If you think the holidays are a busy season you should trade places with a high school athlete who is juggling their studies, family life, and multiple competitive sports. The transition from fall to winter sports can be overwhelming. For many high school athletes they play a fall sport such as football and then transition right into the next sport during the winter season. These athletes are showcasing their versatile athletic abilities as well as learning valuable life skills such as time-management skills, discipline and commitment.
Even though many young athletes think they are invincible, it is important to prepare them and their growing bodies for the rigors of changing sports and using new muscles in order to prevent injuries.
As a physician at Emory Sports Medicine, I recommend the following:
- Take a short mental break for a few days to ensure your mind is ready to begin the rigors of a new sport and intense practice sessions. Many injuries occur when a student athlete is being careless and not following the coaches instructions.
- Build a strong cardiovascular base by running, biking or doing other cardio exercises at least 2 times a week year round. The amount of cardio workouts you need to do is dependent upon the sport you play.
- Build Core Strength by doing some simple core exercises such as crunches and planks.
- Make sure the athlete has the proper footwear for the sport. Transitioning from football cleats to basketball shoes can be a big adjustment. The transition in surface (outdoor grass to wood floor) can in some cases lead to shin splints. Proper shoes along with stretching can help prevent this from happening.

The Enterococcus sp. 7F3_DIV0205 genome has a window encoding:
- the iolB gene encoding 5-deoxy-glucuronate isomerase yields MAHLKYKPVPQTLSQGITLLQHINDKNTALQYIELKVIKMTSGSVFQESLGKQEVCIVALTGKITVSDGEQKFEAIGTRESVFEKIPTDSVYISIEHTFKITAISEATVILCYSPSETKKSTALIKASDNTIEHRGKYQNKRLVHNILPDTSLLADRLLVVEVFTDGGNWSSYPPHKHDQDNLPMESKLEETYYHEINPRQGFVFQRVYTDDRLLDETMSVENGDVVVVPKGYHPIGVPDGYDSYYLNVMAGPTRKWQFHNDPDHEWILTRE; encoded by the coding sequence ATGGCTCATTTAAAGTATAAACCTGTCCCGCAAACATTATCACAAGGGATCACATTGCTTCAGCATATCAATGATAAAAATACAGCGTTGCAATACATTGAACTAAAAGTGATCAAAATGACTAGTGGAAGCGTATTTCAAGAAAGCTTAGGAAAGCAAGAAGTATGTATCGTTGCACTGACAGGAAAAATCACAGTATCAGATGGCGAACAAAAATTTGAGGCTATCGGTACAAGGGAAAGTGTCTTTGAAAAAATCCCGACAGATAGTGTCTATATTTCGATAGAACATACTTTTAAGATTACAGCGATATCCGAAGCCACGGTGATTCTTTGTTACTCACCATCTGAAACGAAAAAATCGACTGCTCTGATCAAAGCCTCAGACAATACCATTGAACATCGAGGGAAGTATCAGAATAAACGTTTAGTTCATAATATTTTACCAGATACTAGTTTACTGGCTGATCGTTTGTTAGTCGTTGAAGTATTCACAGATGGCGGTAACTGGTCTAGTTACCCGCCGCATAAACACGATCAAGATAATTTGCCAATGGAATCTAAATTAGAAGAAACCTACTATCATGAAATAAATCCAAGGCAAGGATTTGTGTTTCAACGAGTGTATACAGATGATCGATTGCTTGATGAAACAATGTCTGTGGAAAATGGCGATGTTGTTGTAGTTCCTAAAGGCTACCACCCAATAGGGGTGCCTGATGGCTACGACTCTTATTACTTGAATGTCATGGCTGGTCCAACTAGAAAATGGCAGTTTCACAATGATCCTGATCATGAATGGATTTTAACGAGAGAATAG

- Maintain proper nutrition all year round – in-season as well as off-season.. Although having a balanced diet is most important, all young athletes should make sure to eat a size appropriate amount of complex carbohydrates when participating in cardio intense sports. Doing so will ensure enough energy is present during the times when they are most needed!
Ensure your young athlete is ready to hit the ground running in winter sports by sharing these words of wisdom with them!
Brandon Mines, MD, is an assistant professor of orthopaedics. Dr. Mines started practicing at Emory in 2005 after completing his Sports Medicine Fellowship at University of California – Los Angeles. Dr. Mines is board certified in both family practice and sports medicine. He has focused his clinical interest on sports injuries and conditions of the shoulder, elbow, wrist/hand, knee, foot and ankle. He is head team physician for the Women’s National Basketball Association’s (WNBA) Atlanta Dream and Decatur High School. He is also one of the team physicians for the Atlanta Falcons. His areas of interest are diagnosis and non-operative management of acute sports injuries, basketball injuries, tennis injuries, golf injuries and joint injections.